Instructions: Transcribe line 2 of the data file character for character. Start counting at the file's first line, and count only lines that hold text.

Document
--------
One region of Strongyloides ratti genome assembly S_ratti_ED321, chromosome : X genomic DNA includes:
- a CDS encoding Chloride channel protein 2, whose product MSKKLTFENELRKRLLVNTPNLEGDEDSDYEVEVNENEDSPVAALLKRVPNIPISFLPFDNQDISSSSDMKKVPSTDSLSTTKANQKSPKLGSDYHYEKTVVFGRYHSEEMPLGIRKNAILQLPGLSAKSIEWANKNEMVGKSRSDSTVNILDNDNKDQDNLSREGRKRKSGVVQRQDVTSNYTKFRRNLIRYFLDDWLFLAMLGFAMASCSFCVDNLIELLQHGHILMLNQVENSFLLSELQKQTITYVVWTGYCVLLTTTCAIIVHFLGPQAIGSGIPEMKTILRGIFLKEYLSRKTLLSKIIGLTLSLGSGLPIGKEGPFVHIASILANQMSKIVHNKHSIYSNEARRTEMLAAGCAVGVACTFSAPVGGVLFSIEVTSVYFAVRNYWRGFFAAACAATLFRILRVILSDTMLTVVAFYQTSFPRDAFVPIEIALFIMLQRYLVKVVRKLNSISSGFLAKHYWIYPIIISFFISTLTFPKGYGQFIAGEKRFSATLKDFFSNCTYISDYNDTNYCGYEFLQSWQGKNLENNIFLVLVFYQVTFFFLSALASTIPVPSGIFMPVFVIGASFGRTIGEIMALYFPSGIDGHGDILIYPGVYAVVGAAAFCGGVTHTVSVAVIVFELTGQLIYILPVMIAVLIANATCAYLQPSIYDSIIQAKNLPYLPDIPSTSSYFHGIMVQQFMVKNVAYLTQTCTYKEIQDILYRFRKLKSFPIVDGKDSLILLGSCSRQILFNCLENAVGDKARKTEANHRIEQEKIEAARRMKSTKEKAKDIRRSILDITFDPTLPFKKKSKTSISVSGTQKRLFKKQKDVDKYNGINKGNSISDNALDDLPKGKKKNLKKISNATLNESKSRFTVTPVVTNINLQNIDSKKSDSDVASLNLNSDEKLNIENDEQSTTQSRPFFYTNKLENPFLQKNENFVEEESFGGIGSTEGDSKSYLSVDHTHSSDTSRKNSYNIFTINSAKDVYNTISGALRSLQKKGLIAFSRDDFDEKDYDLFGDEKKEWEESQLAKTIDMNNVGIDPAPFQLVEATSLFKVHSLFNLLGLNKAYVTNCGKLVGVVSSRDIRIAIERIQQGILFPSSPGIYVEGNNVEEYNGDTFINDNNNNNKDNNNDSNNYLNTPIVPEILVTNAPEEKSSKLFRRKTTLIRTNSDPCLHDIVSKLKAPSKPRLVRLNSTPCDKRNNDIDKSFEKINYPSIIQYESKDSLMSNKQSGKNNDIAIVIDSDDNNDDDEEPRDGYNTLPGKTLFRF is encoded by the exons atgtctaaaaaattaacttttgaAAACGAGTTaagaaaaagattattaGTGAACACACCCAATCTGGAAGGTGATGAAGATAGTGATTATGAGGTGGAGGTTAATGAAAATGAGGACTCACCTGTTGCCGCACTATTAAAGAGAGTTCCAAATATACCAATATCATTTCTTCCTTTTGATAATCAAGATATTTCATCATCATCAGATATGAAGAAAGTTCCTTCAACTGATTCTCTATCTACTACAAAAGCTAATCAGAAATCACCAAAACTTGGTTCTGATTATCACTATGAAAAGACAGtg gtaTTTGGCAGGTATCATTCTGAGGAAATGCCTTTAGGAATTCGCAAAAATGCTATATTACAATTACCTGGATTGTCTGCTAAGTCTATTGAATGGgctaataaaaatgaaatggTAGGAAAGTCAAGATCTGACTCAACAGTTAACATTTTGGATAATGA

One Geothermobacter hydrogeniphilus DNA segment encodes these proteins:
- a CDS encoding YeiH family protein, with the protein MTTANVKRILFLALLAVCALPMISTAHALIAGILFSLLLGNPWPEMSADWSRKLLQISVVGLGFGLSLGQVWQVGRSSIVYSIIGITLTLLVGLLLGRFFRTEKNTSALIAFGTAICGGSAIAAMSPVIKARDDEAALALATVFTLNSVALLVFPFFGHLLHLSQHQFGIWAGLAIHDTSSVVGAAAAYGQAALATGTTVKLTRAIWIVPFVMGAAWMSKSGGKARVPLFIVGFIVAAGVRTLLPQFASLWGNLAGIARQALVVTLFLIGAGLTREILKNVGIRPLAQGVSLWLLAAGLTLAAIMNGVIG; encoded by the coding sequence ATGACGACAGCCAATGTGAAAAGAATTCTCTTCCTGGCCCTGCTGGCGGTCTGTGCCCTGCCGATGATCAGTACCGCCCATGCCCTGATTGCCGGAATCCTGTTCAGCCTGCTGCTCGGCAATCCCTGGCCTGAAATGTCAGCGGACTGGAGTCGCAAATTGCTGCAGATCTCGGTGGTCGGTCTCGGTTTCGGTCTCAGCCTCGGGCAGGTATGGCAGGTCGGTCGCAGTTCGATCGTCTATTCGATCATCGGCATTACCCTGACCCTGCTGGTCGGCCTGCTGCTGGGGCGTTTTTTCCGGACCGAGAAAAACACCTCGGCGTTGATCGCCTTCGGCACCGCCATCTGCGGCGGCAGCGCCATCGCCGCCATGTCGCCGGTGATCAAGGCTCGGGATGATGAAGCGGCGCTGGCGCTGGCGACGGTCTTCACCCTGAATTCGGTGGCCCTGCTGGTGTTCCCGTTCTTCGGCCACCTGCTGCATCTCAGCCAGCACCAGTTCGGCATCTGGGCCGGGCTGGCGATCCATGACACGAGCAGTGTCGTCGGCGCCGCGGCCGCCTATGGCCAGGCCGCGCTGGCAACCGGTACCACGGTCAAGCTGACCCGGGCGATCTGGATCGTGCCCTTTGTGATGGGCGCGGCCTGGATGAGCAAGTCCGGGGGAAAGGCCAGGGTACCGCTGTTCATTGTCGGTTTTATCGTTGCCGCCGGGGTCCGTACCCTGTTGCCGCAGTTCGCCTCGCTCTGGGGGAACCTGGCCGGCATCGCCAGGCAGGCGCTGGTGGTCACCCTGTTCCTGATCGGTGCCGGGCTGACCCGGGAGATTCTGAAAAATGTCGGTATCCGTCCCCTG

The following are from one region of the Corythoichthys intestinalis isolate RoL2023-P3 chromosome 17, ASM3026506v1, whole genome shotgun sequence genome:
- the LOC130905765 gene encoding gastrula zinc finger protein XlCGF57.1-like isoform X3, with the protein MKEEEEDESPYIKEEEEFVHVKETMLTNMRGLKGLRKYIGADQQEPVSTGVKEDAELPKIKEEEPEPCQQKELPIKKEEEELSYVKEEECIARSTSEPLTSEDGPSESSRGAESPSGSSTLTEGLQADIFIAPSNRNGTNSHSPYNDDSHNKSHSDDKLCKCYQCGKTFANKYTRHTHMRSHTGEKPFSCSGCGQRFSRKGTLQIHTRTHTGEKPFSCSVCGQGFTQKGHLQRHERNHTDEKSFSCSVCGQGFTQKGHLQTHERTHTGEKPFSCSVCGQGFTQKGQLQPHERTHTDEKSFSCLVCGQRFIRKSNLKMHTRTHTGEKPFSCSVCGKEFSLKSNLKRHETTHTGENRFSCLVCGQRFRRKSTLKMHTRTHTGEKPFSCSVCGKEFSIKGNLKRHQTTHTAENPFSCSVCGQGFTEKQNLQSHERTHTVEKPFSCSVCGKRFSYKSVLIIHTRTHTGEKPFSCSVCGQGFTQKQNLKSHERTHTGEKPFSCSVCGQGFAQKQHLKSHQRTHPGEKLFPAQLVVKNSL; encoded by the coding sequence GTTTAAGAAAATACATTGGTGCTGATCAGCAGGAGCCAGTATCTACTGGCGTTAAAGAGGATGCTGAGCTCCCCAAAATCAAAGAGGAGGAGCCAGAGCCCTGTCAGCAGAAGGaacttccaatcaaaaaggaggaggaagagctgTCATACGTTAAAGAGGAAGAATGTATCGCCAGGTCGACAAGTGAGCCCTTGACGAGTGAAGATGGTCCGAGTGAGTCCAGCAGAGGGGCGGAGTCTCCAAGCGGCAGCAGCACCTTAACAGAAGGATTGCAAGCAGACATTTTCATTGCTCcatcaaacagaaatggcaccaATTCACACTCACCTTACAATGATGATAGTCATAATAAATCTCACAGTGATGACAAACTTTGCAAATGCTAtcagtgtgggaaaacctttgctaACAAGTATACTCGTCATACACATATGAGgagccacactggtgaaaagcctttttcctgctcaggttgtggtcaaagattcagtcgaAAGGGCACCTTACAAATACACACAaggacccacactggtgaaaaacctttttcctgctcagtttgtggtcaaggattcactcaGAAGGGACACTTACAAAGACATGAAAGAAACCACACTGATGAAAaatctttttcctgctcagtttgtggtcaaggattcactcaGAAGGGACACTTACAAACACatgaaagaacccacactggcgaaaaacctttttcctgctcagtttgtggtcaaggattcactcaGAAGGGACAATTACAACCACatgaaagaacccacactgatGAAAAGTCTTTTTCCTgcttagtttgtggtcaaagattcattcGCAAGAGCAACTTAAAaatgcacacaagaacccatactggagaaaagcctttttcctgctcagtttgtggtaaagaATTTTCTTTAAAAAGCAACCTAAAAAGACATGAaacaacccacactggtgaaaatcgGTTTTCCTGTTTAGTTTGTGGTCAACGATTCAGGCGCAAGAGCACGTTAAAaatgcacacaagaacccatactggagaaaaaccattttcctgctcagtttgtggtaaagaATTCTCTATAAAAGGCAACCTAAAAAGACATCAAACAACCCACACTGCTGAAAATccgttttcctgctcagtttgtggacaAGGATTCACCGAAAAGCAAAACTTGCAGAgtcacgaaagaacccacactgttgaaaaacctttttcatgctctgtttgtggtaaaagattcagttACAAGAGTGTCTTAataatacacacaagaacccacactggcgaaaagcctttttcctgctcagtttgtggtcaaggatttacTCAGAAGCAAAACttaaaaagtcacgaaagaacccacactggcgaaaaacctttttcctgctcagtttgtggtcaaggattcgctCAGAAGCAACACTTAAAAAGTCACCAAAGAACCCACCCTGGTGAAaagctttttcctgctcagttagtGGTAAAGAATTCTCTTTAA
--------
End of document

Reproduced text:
- a CDS encoding Chloride channel protein 2, whose product MSKKLTFENELRKRLLVNTPNLEGDEDSDYEVEVNENEDSPVAALLKRVPNIPISFLPFDNQDISSSSDMKKVPSTDSLSTTKANQKSPKLGSDYHYEKTVVFGRYHSEEMPLGIRKNAILQLPGLSAKSIEWANKNEMVGKSRSDSTVNILDNDNKDQDNLSREGRKRKSGVVQRQDVTSNYTKFRRNLIRYFLDDWLFLAMLGFAMASCSFCVDNLIELLQHGHILMLNQVENSFLLSELQKQTITYVVWTGYCVLLTTTCAIIVHFLGPQAIGSGIPEMKTILRGIFLKEYLSRKTLLSKIIGLTLSLGSGLPIGKEGPFVHIASILANQMSKIVHNKHSIYSNEARRTEMLAAGCAVGVACTFSAPVGGVLFSIEVTSVYFAVRNYWRGFFAAACAATLFRILRVILSDTMLTVVAFYQTSFPRDAFVPIEIALFIMLQRYLVKVVRKLNSISSGFLAKHYWIYPIIISFFISTLTFPKGYGQFIAGEKRFSATLKDFFSNCTYISDYNDTNYCGYEFLQSWQGKNLENNIFLVLVFYQVTFFFLSALASTIPVPSGIFMPVFVIGASFGRTIGEIMALYFPSGIDGHGDILIYPGVYAVVGAAAFCGGVTHTVSVAVIVFELTGQLIYILPVMIAVLIANATCAYLQPSIYDSIIQAKNLPYLPDIPSTSSYFHGIMVQQFMVKNVAYLTQTCTYKEIQDILYRFRKLKSFPIVDGKDSLILLGSCSRQILFNCLENAVGDKARKTEANHRIEQEKIEAARRMKSTKEKAKDIRRSILDITFDPTLPFKKKSKTSISVSGTQKRLFKKQKDVDKYNGINKGNSISDNALDDLPKGKKKNLKKISNATLNESKSRFTVTPVVTNINLQNIDSKKSDSDVASLNLNSDEKLNIENDEQSTTQSRPFFYTNKLENPFLQKNENFVEEESFGGIGSTEGDSKSYLSVDHTHSSDTSRKNSYNIFTINSAKDVYNTISGALRSLQKKGLIAFSRDDFDEKDYDLFGDEKKEWEESQLAKTIDMNNVGIDPAPFQLVEATSLFKVHSLFNLLGLNKAYVTNCGKLVGVVSSRDIRIAIERIQQGILFPSSPGIYVEGNNVEEYNGDTFINDNNNNNKDNNNDSNNYLNTPIVPEILVTNAPEEKSSKLFRRKTTLIRTNSDPCLHDIVSKLKAPSKPRLVRLNSTPCDKRNNDIDKSFEKINYPSIIQYESKDSLMSNKQSGKNNDIAIVIDSDDNNDDDEEPRDGYNTLPGKTLFRF is encoded by the exons atgtctaaaaaattaacttttgaAAACGAGTTaagaaaaagattattaGTGAACACACCCAATCTGGAAGGTGATGAAGATAGTGATTATGAGGTGGAGGTTAATGAAAATGAGGACTCACCTGTTGCCGCACTATTAAAGAGAGTTCCAAATATACCAATATCATTTCTTCCTTTTGATAATCAAGATATTTCATCATCATCAGATATGAAGAAAGTTCCTTCAACTGATTCTCTATCTACTACAAAAGCTAATCAGAAATCACCAAAACTTGGTTCTGATTATCACTATGAAAAGACAGtg gtaTTTGGCAGGTATCATTCTGAGGAAATGCCTTTAGGAATTCGCAAAAATGCTATATTACAATTACCTGGATTGTCTGCTAAGTCTATTGAATGGgctaataaaaatgaaatggTAGGAAAGTCAAGATCTGACTCAACAGTTAACATTTTGGATAATGA